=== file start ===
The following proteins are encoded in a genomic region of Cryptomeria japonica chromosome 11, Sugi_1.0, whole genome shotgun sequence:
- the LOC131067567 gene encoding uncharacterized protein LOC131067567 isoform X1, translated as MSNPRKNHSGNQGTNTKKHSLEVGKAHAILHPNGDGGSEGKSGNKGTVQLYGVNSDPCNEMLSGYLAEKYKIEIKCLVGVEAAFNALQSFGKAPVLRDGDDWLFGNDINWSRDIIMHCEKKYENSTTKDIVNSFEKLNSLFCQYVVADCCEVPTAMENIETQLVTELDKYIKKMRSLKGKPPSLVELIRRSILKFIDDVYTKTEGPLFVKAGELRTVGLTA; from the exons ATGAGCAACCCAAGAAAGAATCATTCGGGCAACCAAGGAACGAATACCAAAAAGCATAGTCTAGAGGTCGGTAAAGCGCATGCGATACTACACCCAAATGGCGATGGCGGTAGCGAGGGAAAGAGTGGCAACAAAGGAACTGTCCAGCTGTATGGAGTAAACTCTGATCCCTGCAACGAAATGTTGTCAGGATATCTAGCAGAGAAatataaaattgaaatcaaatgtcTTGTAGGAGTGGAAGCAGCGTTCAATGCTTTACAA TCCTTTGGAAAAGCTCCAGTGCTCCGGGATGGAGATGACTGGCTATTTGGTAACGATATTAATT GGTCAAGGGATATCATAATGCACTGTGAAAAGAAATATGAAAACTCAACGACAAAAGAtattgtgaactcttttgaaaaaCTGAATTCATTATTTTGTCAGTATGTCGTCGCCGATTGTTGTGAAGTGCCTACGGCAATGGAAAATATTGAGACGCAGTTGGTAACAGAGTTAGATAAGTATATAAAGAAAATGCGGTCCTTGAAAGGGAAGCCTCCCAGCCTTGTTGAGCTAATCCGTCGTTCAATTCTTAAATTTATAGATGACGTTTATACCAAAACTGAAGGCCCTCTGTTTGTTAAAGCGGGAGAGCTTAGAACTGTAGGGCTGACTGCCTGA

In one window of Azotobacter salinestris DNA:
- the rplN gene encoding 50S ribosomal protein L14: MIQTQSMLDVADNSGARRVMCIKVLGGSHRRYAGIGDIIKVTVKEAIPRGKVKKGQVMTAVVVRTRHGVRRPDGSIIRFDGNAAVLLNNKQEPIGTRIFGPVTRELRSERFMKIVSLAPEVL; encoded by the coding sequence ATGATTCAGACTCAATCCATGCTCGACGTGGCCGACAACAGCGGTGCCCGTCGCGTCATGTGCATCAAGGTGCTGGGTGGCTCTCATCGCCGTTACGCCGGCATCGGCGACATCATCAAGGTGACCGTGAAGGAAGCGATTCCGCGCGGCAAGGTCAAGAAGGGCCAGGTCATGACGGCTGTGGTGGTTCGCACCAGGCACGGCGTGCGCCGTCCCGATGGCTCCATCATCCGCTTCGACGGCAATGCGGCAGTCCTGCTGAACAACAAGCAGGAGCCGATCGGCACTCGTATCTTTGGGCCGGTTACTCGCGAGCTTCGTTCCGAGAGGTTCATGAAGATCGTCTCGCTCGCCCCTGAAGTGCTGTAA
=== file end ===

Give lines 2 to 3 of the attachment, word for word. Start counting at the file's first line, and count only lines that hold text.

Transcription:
- the LOC131067567 gene encoding uncharacterized protein LOC131067567 isoform X1, translated as MSNPRKNHSGNQGTNTKKHSLEVGKAHAILHPNGDGGSEGKSGNKGTVQLYGVNSDPCNEMLSGYLAEKYKIEIKCLVGVEAAFNALQSFGKAPVLRDGDDWLFGNDINWSRDIIMHCEKKYENSTTKDIVNSFEKLNSLFCQYVVADCCEVPTAMENIETQLVTELDKYIKKMRSLKGKPPSLVELIRRSILKFIDDVYTKTEGPLFVKAGELRTVGLTA; from the exons ATGAGCAACCCAAGAAAGAATCATTCGGGCAACCAAGGAACGAATACCAAAAAGCATAGTCTAGAGGTCGGTAAAGCGCATGCGATACTACACCCAAATGGCGATGGCGGTAGCGAGGGAAAGAGTGGCAACAAAGGAACTGTCCAGCTGTATGGAGTAAACTCTGATCCCTGCAACGAAATGTTGTCAGGATATCTAGCAGAGAAatataaaattgaaatcaaatgtcTTGTAGGAGTGGAAGCAGCGTTCAATGCTTTACAA TCCTTTGGAAAAGCTCCAGTGCTCCGGGATGGAGATGACTGGCTATTTGGTAACGATATTAATT GGTCAAGGGATATCATAATGCACTGTGAAAAGAAATATGAAAACTCAACGACAAAAGAtattgtgaactcttttgaaaaaCTGAATTCATTATTTTGTCAGTATGTCGTCGCCGATTGTTGTGAAGTGCCTACGGCAATGGAAAATATTGAGACGCAGTTGGTAACAGAGTTAGATAAGTATATAAAGAAAATGCGGTCCTTGAAAGGGAAGCCTCCCAGCCTTGTTGAGCTAATCCGTCGTTCAATTCTTAAATTTATAGATGACGTTTATACCAAAACTGAAGGCCCTCTGTTTGTTAAAGCGGGAGAGCTTAGAACTGTAGGGCTGACTGCCTGA

In one window of Azotobacter salinestris DNA: